Tom’s New WebQuest article

Interactive Educational Multimedia has just published my most recent article, Revisiting WebQuests in a Web 2 World. As the subtitle indicates, with Web 2.0, “developments in technology and pedagogy combine to scaffold personal learning.”

The WebQuest was launched in 1995 to scaffold advanced cognition by integrating the “ill-structured” nature of the World Wide Web with a process that guides novices through decisions and experiences that characterize experts’ behaviors. Recently, the Web has morphed into Web 2.0 with its social networking sites, blogs, wikis and podcasts. Given this richness, revisiting WebQuests is in order. This paper reviews the critical attributes of true WebQuests and reviews recent research in thinking routines and intrinsic motivation to recommend new paths for WebQuests that could scaffold student use of Web 2.0 environments, enabling a shift toward authentic personal learning.

You can download a pdf of the entire article which includes background on the MyPlace Project from the IEM Website.

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3 Responses to Tom’s New WebQuest article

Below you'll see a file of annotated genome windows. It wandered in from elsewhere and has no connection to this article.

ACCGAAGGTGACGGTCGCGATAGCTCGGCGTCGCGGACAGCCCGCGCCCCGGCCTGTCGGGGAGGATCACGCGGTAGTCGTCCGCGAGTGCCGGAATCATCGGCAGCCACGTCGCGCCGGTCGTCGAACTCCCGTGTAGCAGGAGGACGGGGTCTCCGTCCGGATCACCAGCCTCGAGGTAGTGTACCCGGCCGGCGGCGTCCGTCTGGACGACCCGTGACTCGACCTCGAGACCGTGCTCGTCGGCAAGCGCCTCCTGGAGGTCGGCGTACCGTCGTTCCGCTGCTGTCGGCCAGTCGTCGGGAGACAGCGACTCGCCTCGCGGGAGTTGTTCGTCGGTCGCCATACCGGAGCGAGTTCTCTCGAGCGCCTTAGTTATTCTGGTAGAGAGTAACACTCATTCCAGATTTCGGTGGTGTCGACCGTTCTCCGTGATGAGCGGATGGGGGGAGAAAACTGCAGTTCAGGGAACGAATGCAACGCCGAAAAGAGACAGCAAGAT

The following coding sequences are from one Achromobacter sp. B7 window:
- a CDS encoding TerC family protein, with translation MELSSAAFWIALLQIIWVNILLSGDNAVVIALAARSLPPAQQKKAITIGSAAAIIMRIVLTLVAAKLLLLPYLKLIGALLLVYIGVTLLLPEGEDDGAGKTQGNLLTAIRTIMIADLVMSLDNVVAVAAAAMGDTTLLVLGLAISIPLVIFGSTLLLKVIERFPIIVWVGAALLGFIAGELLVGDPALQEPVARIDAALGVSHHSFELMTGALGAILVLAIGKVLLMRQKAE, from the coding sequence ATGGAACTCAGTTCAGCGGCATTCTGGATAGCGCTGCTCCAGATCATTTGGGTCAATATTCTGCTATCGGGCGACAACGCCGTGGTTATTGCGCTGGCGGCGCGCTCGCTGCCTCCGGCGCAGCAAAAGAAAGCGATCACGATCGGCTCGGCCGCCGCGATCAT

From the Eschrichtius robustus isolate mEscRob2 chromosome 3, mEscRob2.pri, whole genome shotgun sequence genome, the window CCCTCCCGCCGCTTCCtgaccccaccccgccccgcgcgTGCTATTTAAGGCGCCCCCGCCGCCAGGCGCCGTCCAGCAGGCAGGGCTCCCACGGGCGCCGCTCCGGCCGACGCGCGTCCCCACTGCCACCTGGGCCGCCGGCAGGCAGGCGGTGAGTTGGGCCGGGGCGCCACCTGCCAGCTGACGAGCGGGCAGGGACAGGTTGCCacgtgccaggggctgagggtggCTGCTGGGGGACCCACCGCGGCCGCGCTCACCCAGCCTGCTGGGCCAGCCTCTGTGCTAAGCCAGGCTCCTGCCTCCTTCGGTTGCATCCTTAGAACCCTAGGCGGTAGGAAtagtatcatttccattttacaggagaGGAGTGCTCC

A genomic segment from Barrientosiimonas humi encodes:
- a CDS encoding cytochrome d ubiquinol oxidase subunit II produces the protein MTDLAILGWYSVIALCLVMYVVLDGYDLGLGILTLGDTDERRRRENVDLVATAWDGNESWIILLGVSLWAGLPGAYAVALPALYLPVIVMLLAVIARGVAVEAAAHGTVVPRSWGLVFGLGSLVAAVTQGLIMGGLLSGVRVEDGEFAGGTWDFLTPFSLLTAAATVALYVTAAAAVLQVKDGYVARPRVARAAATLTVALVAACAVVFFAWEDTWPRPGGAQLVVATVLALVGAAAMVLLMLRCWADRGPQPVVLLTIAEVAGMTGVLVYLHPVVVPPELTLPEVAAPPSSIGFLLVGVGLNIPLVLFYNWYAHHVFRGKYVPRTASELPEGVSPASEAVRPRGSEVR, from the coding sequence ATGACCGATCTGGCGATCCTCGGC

1. Suz says:

    Really interesting article thanks Tom. Many points to consider when I am creating my next WebQuest, although it seems a natural progression for me, to upgrade the tasks to include Web 2.0 publishing. It reminds me of similar changes I am making to my delivery of the Intel course, to encourage Web 2.0 applications, rather than simply Microsoft Office. By the way, I wonder if you might consider Ning communities as an alternative to Elgg in your model. Its similarities to a MySpace format is what appealed to me in its potential for classroom application, and it is even better now an ad free version for education has been negotiated.

  2. Pingback: » WebQuests in a Web 2.0 World Let’s talk eLearning

  3. tom says:

    Hi Suzanne,

    Nice to hear from you and thanks for the suggestion regarding Ning. I haven’t been completely happy with elgg so I’ll “revisit” Ning as well. Also thinking about DrupalEd as an alternative. I use Drupal for another site and I’m pretty comfortable with it. Thanks again for the tip and I hope all is well in Victoria.

    Cheers,

    Tom —

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